Makes complete sense to me.

The current war on Christmas looks differently than with the early Puritans. Gone are the days of actually trying to legislate a ban on Christmas– instead, like latter Puritan culture, the modern attempt is to wage the war within Christian circles, and to win by convincing other Christians that they are either “sinning” or “not true Christians” by participating in Christmas.

Case in point: the other night I stumbled upon a fundie conversation on Facebook on the subject of Christmas, and the thread made it clear that the fundamentalist Christian war on Christmas is still being waged. Now, for contextual purposes, the original poster is a fundamentalist street preacher (the kind with a vehicle that has “repent” sprawled across it), and the folks who chime in are presumably other, stricter fundamentalists. This context should show the battle ground where the real war on Christmas is played out:

 

So, when we talk about the “war on Christmas” we should first remember that there actually was a war on Christmas– fought by Christians, who actually succeeded in making Christmas illegal. Second, we should be aware that the modern war on Christmas isn’t being fought by the ACLU or the Freedom from Religion Foundation, but instead is being fought quietly within fundamentalist subculture.

The real war on Christmas doesn’t look like a billboard— it looks like Christians telling other Christians that God works for the NSA, has secretly installed a hidden camera in your house, and will know of you’ve hung a stocking by the chimney with care or not.

And, if you do, you might as well jump into that fire yourself– because that’s where you’re headed when God reviews the secretly recorded security footage of your house.

This is the real war on Christmas. The war on Christmas is quietly played out by telling others that you don’t “fear God” that “God is recording everything you do”, that you are not “set apart”, that you are “offending” God, and that you’re one day going to have to “stand before him” because you celebrated the birth of Jesus.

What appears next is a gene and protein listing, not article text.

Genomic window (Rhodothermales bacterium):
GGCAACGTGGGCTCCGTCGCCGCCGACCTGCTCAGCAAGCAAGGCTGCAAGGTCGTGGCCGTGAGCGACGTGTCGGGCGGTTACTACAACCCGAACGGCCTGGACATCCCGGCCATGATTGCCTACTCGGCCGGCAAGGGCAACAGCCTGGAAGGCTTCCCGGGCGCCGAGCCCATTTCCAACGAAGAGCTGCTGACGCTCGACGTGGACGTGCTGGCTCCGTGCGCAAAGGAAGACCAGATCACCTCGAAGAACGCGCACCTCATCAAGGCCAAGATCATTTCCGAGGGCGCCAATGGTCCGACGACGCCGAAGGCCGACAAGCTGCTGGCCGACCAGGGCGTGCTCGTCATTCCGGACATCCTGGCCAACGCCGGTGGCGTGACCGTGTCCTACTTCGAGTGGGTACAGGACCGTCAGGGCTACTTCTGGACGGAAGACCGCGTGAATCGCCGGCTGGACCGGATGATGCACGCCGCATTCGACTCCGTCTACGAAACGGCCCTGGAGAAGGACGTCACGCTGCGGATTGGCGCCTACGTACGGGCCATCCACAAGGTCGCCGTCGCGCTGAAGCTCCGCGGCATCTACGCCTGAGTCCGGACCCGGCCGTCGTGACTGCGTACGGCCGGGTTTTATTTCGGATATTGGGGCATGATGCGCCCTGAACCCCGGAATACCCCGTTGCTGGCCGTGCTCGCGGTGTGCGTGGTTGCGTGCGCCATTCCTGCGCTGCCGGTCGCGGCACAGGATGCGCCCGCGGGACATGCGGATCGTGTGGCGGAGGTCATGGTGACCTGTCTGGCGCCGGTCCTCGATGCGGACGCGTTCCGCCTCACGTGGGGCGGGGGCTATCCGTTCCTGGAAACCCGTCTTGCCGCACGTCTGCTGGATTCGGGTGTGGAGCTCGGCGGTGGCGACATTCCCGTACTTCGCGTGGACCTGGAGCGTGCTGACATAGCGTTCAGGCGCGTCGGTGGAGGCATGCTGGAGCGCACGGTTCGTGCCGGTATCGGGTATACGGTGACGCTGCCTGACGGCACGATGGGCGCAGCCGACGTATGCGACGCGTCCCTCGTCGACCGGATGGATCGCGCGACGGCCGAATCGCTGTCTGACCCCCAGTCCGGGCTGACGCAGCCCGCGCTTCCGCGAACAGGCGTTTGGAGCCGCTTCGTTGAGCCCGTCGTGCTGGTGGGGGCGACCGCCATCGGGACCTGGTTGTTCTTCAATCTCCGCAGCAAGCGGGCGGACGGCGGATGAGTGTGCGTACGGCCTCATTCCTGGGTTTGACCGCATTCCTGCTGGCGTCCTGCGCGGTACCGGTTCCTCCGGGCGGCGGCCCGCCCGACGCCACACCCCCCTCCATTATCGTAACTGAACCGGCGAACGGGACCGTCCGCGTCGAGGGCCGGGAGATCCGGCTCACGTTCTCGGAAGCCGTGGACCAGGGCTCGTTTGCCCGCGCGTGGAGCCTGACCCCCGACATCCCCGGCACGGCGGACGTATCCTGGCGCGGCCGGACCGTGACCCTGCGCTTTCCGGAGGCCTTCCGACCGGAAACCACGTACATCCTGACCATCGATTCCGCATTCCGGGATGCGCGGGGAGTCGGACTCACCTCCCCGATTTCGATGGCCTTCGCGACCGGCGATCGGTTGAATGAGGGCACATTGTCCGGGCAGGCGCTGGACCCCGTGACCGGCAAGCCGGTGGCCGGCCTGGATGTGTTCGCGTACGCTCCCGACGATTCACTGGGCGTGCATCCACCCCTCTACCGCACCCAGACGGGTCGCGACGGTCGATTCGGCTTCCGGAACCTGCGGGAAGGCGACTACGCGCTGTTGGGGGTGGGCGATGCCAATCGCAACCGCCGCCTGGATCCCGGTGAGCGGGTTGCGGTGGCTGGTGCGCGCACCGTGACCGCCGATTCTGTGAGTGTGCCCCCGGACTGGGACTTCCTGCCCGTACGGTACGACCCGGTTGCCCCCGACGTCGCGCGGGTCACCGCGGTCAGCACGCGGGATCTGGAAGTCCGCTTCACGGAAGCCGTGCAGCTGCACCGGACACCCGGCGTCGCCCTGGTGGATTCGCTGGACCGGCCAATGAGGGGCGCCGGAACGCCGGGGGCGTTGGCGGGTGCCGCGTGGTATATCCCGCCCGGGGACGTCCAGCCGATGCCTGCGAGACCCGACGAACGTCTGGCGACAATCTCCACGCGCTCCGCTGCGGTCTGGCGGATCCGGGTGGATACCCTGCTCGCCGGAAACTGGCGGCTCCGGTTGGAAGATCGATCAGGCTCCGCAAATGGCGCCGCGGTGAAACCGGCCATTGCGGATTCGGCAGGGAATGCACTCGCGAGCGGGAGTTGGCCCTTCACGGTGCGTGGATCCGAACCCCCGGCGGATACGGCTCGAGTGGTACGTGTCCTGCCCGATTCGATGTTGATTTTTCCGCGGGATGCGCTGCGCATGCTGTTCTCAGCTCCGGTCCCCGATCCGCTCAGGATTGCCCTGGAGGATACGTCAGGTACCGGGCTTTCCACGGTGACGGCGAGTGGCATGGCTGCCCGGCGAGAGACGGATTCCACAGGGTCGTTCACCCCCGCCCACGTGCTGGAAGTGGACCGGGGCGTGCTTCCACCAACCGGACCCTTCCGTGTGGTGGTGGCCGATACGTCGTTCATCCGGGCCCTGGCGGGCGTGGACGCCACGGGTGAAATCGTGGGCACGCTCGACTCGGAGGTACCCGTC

The beauty of this fundamentalist tactic is that as soon as Christmas is over, one can use the same exact lines and argumentation for the war on whatever is next.

So, yes, there is a war on Christmas– but it’s not being fought by the people you’d think.

The war on Christmas is, and always has been, a fundamentalist endeavor.

About Benjamin L. Corey

Benjamin L. Corey, is an Anabaptist author, speaker, and blogger. His first book, Undiluted: Rediscovering the Radical Message of Jesus (Release date, August 2014), tells the story of his journey out of lifeless religion and into a fresh expression of Christianity. He is also a contributor for Sojourners, Red Letter Christians, Evangelicals for Social Action, Mennonite World Review, has been a guest on Huffington Post Live, and is one of the CANA Initiators. Ben is also a syndicated author for MennoNerds, a collective of Mennonite and Anabaptist writers. He is a two-time graduate of Gordon-Conwell Theological Seminary (Theology & Missiology), is currently a Doctor of Missiology/Intercultural Studies student at Fuller Seminary, and is a member of the Phi Alpha Chi Honors Society. Ben is also co-host of That God Show with Matthew Paul Turner. Ben lives in Auburn, Maine with his wife Tracy and his daughter Johanna.

You can also follow him on Facebook and Twitter.